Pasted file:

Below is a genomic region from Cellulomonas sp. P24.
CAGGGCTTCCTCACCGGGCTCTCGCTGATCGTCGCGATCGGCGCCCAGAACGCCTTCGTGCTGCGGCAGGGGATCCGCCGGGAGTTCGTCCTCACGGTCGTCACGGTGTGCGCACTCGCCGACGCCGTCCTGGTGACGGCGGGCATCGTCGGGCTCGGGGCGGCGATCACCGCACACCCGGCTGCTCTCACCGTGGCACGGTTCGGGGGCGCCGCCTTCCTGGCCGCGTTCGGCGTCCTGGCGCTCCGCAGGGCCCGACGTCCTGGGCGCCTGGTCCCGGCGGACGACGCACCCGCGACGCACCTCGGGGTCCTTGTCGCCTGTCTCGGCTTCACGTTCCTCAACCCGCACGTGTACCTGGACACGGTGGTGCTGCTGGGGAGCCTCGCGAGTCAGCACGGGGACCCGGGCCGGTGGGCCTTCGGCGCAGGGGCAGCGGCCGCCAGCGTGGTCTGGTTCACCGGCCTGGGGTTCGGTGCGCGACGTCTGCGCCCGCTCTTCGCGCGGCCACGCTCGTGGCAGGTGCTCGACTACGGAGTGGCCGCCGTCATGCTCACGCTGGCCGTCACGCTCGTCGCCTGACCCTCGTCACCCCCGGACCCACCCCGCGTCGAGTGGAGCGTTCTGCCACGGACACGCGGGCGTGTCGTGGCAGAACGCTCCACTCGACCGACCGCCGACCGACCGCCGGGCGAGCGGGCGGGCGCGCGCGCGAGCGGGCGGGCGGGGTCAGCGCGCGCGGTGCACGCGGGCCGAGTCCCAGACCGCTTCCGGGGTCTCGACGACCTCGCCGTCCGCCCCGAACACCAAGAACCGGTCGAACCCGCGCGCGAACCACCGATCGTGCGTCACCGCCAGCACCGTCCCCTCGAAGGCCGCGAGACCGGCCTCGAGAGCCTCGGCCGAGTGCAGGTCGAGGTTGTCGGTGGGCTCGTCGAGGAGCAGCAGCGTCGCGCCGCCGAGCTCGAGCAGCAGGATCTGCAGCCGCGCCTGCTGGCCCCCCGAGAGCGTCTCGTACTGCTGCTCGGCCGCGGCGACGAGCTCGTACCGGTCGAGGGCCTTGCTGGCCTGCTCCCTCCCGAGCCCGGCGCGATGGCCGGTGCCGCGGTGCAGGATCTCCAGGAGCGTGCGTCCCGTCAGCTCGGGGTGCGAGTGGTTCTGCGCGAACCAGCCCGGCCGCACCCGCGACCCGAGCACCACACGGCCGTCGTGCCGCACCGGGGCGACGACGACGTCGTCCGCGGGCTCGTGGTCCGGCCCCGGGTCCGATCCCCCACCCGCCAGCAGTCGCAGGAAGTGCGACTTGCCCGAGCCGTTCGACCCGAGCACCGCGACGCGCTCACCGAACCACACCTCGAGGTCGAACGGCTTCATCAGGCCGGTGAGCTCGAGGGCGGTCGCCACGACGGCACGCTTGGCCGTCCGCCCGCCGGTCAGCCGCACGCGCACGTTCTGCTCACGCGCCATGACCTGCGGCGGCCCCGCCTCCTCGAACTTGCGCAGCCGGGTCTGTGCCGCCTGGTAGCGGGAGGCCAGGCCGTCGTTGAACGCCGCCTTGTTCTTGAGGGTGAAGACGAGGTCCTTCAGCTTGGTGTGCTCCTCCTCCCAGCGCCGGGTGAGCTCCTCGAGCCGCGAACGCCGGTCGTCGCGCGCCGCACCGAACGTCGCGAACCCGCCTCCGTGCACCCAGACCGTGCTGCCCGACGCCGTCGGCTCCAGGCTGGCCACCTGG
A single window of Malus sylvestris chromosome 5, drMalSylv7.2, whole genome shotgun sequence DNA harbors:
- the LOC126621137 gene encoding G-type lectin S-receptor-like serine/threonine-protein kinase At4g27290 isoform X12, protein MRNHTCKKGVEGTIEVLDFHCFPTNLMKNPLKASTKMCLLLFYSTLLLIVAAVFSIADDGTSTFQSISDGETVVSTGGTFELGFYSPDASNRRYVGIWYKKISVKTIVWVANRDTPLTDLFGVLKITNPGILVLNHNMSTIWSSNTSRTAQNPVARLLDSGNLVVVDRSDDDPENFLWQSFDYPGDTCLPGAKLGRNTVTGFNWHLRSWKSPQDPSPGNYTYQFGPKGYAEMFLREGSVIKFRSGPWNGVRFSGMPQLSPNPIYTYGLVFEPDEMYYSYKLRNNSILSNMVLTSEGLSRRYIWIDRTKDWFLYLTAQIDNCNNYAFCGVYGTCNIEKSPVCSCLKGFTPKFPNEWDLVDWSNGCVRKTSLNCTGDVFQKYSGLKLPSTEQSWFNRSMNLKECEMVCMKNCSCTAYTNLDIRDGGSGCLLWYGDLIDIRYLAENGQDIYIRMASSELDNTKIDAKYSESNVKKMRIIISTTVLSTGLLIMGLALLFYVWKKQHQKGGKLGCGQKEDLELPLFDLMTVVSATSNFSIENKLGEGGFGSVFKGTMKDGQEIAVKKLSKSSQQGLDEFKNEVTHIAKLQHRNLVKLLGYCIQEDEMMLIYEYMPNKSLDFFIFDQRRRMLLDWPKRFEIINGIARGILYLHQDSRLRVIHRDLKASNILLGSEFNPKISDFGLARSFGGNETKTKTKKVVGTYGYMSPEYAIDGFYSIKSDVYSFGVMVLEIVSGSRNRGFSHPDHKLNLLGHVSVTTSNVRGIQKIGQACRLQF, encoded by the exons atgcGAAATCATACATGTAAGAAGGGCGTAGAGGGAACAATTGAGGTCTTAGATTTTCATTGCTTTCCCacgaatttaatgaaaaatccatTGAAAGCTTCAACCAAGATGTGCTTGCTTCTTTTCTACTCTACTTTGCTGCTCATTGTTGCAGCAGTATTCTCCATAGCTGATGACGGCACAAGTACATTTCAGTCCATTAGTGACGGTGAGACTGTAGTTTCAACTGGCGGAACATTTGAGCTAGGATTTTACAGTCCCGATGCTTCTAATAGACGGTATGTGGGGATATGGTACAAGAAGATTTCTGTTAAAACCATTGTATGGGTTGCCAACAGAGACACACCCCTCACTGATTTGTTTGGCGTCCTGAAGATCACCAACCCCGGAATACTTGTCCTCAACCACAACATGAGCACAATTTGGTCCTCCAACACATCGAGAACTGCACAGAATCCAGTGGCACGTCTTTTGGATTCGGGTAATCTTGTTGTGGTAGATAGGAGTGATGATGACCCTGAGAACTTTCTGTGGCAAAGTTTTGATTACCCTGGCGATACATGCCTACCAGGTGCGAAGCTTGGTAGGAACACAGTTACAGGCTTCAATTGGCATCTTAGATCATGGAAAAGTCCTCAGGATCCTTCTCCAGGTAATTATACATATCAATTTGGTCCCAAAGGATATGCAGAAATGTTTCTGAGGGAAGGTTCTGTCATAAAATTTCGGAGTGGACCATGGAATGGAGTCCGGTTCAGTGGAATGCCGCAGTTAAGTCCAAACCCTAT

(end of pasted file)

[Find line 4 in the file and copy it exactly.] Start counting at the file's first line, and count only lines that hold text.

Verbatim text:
- the LOC126621137 gene encoding G-type lectin S-receptor-like serine/threonine-protein kinase At4g27290 isoform X12, protein MRNHTCKKGVEGTIEVLDFHCFPTNLMKNPLKASTKMCLLLFYSTLLLIVAAVFSIADDGTSTFQSISDGETVVSTGGTFELGFYSPDASNRRYVGIWYKKISVKTIVWVANRDTPLTDLFGVLKITNPGILVLNHNMSTIWSSNTSRTAQNPVARLLDSGNLVVVDRSDDDPENFLWQSFDYPGDTCLPGAKLGRNTVTGFNWHLRSWKSPQDPSPGNYTYQFGPKGYAEMFLREGSVIKFRSGPWNGVRFSGMPQLSPNPIYTYGLVFEPDEMYYSYKLRNNSILSNMVLTSEGLSRRYIWIDRTKDWFLYLTAQIDNCNNYAFCGVYGTCNIEKSPVCSCLKGFTPKFPNEWDLVDWSNGCVRKTSLNCTGDVFQKYSGLKLPSTEQSWFNRSMNLKECEMVCMKNCSCTAYTNLDIRDGGSGCLLWYGDLIDIRYLAENGQDIYIRMASSELDNTKIDAKYSESNVKKMRIIISTTVLSTGLLIMGLALLFYVWKKQHQKGGKLGCGQKEDLELPLFDLMTVVSATSNFSIENKLGEGGFGSVFKGTMKDGQEIAVKKLSKSSQQGLDEFKNEVTHIAKLQHRNLVKLLGYCIQEDEMMLIYEYMPNKSLDFFIFDQRRRMLLDWPKRFEIINGIARGILYLHQDSRLRVIHRDLKASNILLGSEFNPKISDFGLARSFGGNETKTKTKKVVGTYGYMSPEYAIDGFYSIKSDVYSFGVMVLEIVSGSRNRGFSHPDHKLNLLGHVSVTTSNVRGIQKIGQACRLQF, encoded by the exons atgcGAAATCATACATGTAAGAAGGGCGTAGAGGGAACAATTGAGGTCTTAGATTTTCATTGCTTTCCCacgaatttaatgaaaaatccatTGAAAGCTTCAACCAAGATGTGCTTGCTTCTTTTCTACTCTACTTTGCTGCTCATTGTTGCAGCAGTATTCTCCATAGCTGATGACGGCACAAGTACATTTCAGTCCATTAGTGACGGTGAGACTGTAGTTTCAACTGGCGGAACATTTGAGCTAGGATTTTACAGTCCCGATGCTTCTAATAGACGGTATGTGGGGATATGGTACAAGAAGATTTCTGTTAAAACCATTGTATGGGTTGCCAACAGAGACACACCCCTCACTGATTTGTTTGGCGTCCTGAAGATCACCAACCCCGGAATACTTGTCCTCAACCACAACATGAGCACAATTTGGTCCTCCAACACATCGAGAACTGCACAGAATCCAGTGGCACGTCTTTTGGATTCGGGTAATCTTGTTGTGGTAGATAGGAGTGATGATGACCCTGAGAACTTTCTGTGGCAAAGTTTTGATTACCCTGGCGATACATGCCTACCAGGTGCGAAGCTTGGTAGGAACACAGTTACAGGCTTCAATTGGCATCTTAGATCATGGAAAAGTCCTCAGGATCCTTCTCCAGGTAATTATACATATCAATTTGGTCCCAAAGGATATGCAGAAATGTTTCTGAGGGAAGGTTCTGTCATAAAATTTCGGAGTGGACCATGGAATGGAGTCCGGTTCAGTGGAATGCCGCAGTTAAGTCCAAACCCTAT